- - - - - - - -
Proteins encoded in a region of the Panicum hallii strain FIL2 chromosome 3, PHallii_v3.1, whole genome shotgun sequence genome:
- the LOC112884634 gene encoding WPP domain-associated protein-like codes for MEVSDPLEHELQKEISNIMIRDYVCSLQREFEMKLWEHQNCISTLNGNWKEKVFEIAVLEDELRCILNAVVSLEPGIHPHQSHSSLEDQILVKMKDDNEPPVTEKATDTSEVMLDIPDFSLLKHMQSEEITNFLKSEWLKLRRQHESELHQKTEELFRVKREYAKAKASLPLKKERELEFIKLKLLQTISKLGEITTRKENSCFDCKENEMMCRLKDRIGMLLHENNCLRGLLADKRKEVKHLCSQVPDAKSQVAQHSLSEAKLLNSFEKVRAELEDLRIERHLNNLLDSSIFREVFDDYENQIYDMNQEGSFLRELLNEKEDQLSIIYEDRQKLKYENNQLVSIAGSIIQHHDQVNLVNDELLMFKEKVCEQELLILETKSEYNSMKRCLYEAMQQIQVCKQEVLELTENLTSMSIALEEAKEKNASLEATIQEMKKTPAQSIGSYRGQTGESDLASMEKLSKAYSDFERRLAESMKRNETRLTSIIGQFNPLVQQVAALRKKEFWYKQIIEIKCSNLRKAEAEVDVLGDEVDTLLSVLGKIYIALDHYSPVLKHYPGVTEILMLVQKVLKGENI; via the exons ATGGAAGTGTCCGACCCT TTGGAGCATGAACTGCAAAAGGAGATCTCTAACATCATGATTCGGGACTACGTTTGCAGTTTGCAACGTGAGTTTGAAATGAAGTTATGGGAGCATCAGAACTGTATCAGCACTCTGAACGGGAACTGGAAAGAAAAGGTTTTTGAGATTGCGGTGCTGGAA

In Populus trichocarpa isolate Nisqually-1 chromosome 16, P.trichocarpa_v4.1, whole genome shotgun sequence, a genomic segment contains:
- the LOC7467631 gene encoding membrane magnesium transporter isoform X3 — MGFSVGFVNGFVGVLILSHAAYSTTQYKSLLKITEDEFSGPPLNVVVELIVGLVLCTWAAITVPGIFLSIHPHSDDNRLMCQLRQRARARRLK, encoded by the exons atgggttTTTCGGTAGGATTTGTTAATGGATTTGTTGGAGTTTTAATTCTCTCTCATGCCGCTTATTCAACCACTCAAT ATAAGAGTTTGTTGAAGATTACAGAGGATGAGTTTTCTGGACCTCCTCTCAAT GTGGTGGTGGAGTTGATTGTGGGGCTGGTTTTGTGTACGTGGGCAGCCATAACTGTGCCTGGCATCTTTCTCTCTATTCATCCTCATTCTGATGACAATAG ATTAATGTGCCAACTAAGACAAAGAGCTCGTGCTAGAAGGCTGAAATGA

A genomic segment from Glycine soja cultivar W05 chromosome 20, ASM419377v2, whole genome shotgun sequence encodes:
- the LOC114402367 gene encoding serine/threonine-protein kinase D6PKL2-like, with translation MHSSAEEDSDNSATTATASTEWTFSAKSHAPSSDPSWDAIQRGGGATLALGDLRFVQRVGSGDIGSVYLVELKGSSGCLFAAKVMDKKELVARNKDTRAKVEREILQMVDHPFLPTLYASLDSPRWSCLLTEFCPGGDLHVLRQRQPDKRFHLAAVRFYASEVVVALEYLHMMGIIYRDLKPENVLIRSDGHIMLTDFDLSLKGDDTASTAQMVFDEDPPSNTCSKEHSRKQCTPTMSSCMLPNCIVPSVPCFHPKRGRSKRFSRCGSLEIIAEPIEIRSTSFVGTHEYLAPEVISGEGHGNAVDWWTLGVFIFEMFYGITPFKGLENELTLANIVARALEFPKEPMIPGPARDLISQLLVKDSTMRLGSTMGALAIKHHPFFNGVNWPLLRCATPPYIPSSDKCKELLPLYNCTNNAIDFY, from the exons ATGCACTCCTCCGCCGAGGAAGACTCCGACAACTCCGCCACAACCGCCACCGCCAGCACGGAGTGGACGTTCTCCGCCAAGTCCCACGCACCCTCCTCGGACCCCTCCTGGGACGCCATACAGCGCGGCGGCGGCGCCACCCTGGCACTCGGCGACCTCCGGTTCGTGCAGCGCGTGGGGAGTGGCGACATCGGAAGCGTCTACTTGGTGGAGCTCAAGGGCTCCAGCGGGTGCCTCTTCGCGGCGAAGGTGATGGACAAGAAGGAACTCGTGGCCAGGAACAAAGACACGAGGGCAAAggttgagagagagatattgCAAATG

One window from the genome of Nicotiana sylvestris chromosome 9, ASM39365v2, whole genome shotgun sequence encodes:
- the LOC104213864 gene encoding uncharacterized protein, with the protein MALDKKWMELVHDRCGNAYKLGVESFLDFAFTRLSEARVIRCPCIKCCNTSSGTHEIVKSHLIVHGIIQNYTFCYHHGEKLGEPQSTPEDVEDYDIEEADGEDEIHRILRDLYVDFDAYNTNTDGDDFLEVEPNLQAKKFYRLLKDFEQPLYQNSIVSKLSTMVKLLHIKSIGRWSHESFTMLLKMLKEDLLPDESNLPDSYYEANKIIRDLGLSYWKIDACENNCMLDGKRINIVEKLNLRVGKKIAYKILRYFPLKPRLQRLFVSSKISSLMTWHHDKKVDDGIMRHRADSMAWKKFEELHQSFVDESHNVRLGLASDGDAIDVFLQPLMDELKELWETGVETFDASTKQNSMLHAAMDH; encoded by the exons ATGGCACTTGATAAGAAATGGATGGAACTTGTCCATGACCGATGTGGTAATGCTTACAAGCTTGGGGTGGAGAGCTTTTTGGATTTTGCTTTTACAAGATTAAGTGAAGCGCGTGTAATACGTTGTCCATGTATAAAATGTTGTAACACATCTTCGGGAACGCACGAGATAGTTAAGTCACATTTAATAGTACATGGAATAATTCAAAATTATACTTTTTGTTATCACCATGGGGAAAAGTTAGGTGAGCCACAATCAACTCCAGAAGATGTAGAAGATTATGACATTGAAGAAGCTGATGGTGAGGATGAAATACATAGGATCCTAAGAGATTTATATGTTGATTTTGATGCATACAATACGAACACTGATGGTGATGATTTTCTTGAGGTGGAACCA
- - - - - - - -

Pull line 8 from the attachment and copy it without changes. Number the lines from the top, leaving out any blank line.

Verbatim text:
- the LOC104213864 gene encoding uncharacterized protein, with the protein MALDKKWMELVHDRCGNAYKLGVESFLDFAFTRLSEARVIRCPCIKCCNTSSGTHEIVKSHLIVHGIIQNYTFCYHHGEKLGEPQSTPEDVEDYDIEEADGEDEIHRILRDLYVDFDAYNTNTDGDDFLEVEPNLQAKKFYRLLKDFEQPLYQNSIVSKLSTMVKLLHIKSIGRWSHESFTMLLKMLKEDLLPDESNLPDSYYEANKIIRDLGLSYWKIDACENNCMLDGKRINIVEKLNLRVGKKIAYKILRYFPLKPRLQRLFVSSKISSLMTWHHDKKVDDGIMRHRADSMAWKKFEELHQSFVDESHNVRLGLASDGDAIDVFLQPLMDELKELWETGVETFDASTKQNSMLHAAMDH; encoded by the exons ATGGCACTTGATAAGAAATGGATGGAACTTGTCCATGACCGATGTGGTAATGCTTACAAGCTTGGGGTGGAGAGCTTTTTGGATTTTGCTTTTACAAGATTAAGTGAAGCGCGTGTAATACGTTGTCCATGTATAAAATGTTGTAACACATCTTCGGGAACGCACGAGATAGTTAAGTCACATTTAATAGTACATGGAATAATTCAAAATTATACTTTTTGTTATCACCATGGGGAAAAGTTAGGTGAGCCACAATCAACTCCAGAAGATGTAGAAGATTATGACATTGAAGAAGCTGATGGTGAGGATGAAATACATAGGATCCTAAGAGATTTATATGTTGATTTTGATGCATACAATACGAACACTGATGGTGATGATTTTCTTGAGGTGGAACCA